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Sex ratio bias and shared paternity reduce individual fitness and population viability in a critically endangered parrot
- Heinsohn, Robert, Olah, George, Webb, Matthew, Peakall, Rod, Stojanovic, Dejan
- The journal of animal ecology 2019 v.88 no.4 pp. 502-510
- Petaurus breviceps, adults, breeding, females, fledglings, males, mammals, mating systems, models, monogamy, mortality, nesting, parrots, paternity, population dynamics, population viability, predation, reproductive success, sex ratio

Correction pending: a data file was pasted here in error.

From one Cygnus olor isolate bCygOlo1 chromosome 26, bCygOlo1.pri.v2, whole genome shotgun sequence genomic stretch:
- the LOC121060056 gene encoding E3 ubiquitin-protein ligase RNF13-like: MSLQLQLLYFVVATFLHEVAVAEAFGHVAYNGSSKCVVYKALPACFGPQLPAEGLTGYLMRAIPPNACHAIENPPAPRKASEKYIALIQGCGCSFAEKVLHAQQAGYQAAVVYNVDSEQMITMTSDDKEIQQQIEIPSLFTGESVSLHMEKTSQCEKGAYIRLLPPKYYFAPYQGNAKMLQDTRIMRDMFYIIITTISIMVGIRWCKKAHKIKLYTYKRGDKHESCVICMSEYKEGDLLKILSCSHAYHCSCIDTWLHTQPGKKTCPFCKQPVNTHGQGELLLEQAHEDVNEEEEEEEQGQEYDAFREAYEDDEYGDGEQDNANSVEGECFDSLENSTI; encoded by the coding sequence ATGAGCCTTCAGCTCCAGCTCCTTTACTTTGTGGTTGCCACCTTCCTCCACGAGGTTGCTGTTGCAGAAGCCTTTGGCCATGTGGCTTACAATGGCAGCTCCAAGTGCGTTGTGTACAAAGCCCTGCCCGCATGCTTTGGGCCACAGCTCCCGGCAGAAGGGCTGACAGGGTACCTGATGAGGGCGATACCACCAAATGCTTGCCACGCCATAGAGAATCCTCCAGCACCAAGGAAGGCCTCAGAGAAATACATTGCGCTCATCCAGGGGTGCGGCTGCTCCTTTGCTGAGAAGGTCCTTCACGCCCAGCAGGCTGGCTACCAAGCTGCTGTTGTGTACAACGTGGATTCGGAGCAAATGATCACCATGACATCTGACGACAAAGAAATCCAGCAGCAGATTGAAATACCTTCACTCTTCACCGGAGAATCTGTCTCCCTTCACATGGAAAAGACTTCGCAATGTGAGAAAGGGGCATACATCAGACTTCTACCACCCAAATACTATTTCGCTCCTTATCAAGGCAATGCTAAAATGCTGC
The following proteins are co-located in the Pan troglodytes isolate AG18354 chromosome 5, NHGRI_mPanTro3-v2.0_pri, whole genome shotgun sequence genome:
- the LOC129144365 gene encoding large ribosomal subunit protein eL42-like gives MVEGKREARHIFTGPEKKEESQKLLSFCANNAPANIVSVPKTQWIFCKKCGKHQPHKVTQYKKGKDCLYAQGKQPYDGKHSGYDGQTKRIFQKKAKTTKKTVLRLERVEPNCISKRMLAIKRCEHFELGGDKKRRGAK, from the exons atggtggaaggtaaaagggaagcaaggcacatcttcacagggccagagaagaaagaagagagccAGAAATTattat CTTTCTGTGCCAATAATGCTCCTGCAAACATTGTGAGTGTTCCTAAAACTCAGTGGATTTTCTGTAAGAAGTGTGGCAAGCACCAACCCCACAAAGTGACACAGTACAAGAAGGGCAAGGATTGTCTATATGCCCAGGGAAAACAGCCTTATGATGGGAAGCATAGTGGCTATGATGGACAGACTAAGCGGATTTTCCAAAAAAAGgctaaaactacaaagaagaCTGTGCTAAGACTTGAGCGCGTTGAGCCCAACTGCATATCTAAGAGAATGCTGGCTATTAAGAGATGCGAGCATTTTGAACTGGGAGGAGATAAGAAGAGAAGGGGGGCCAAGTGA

- Sex‐biased mortality can lead to altered adult sex ratios (ASRs), which may in turn lead to harassment and lower fitness of the rarer sex and changes in the mating system. Female critically endangered swift parrots (Lathamus discolor) suffer high predation while nesting due to an introduced mammalian predator, the sugar glider (Petaurus breviceps). High predation on females is causing severe population decline alongside strongly biased adult sex ratios (≥73% male). Our 6‐year study showed that 50.5% of critically endangered swift parrot nests had shared paternity although the birds remained socially monogamous. Shared paternity increased significantly with the local rate of predation on breeding females, suggesting that rates of shared paternity increased when the ASR became more biased. Nests that were not predated produced fewer fledglings as the local ASR became more male‐biased possibly due to higher interference during nesting from unpaired males. Population viability analyses showed that part of the predicted decline in the swift parrot population is due to reduced reproductive success when paternity is shared. The models predicted that the population would decline by 89.4% over three generations if the birds maintained the lowest observed rate of shared paternity. This compares with predicted population reductions of 92.1–94.9% under higher rates of shared paternity. We conclude that biases in the ASR, in this case caused by sex‐specific predation from an introduced predator, can lead to changes in the mating system and negative impacts on both individual fitness and long‐term population viability.